Sorghum ergot affects seed production and grain usage in stock feed due to concerns of animal toxicity. Worldwide, three species of Claviceps are known to cause ergot of sorghum with different epidemiological, animal toxicity, and management implications. Effective management strategies for the control of sorghum ergot require a thorough knowledge of the biology, epidemiology and genetics of the pathogen and of the host-pathogen interaction. Sorghum ergot was discovered in Australia in 1996 and was ascribed to Claviceps africana, based solely on the morphology of conidia. At that time there was a suggestion that other Claviceps spp. might also be present. The major aims of this study were to identify the Claviceps spp. causing sorghum ergot in Australia, and to establish the morphological, genetic and pathogenic diversity in the Australian sorghum ergot pathogen population.
Pathogenicity, symptom development, spore morphology, sequencing of the internal transcribed spacer, ITS1l region and randomly amplified DNA fingerprinting (RAF), were used to confirm that ergot of sorghum in Australia is caused by C. africana. Over 200 isolates were collected from various sorghum-cropping regions. All isolates were pathogenic on a grain sorghum A-line. The morphology of sphacelia, microconidia, macroconidia and secondary conidia of a subset of 44 Australian isolates studied matched the published descriptions of C. africana. DNA sequence of the ITS 1 region of 2 selected Australian isolates was identical to that of C. africana. Based on RAF analysis of 110 Australian and overseas isolates of Claviceps spp., C. africana isolates could be clearly distinguished from the other sorghum ergot pathogens C. sorghi and C. sorghicola; and C. pusilla and a Claviceps sp. isolated from Panicum maximum (PM).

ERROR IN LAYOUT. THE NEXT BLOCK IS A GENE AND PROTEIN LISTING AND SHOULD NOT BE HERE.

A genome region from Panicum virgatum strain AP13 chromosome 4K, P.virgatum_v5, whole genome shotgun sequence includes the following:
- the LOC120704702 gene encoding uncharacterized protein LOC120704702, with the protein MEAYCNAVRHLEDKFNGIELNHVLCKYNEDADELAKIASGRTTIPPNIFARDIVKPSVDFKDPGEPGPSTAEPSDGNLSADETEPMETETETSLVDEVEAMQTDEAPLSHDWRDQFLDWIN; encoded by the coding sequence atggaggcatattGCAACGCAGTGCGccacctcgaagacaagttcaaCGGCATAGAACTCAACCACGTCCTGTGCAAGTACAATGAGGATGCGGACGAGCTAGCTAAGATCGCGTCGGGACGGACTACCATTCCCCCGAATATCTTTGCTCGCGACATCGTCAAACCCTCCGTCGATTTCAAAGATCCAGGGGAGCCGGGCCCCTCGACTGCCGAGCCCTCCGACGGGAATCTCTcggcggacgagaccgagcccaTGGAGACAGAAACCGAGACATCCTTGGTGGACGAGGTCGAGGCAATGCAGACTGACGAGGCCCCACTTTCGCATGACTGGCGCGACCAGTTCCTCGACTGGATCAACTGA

Considerable phenotypic variability for cultural characteristics, growth rate and spore morphology was detected among 44 Australian isolates. Numerical classification showed that isolates could be grouped into 5 clusters based on mycelium density, colony elevation and colour. Variability was also detected in the in vitro production of the alkaloids dihydroergosine (DHES), dihydroelymoclavine (DHEL) and festuclavine (FEST) in the mycelium of 49 Australian and overseas C. africana isolates. Although most C. africana isolates produced only trace amounts of alkaloids, up to 8 mg/kg were detected in the mycelium of some Australian isolates, which is approximately eight times above the industry limit of DHES considered safe for livestock.
RAF analysis was used to establish the genotypic diversity of 106 Australian and overseas C. africana isolates. Isolates formed two distinct clusters. Cluster 1 contained 72 Australian isolates and 21 overseas isolates, while the 13 isolates in cluster 2 (all from Australia) were more diverse than those in cluster 1. This high level of genotypic diversity of C. africana isolates in Australia is unexpected given that ergot was only reported in Australia in 1996. Similarity to isolates from India point to possible introductions of the pathogen from Asia.
Gene diversity was investigated using the introns of the glyceraldehyde-3- phosphate dehydrogenase (gpd) gene and the gene for Cu/Zn-superoxide dismutase (sod). Only the gpd intron allowed a clear differentiation of six Claviceps spp. (C. africana, C. purpurea, C pusilla, C sorghicola, C. sorghi and Claviceps sp. from PM). It showed a higher sequence divergence compared to the sod gene and appears more suitable for phylogenetic studies of the genus Claviceps. There was almost no intra-specific gene diversity detected among 23 C. africana isolates from Australia, India, America and Africa for the gpd gene intron and among 8 isolates for the sod gene intron. There was no correlation between genetic and phenotypic groupings of C. africana isolates.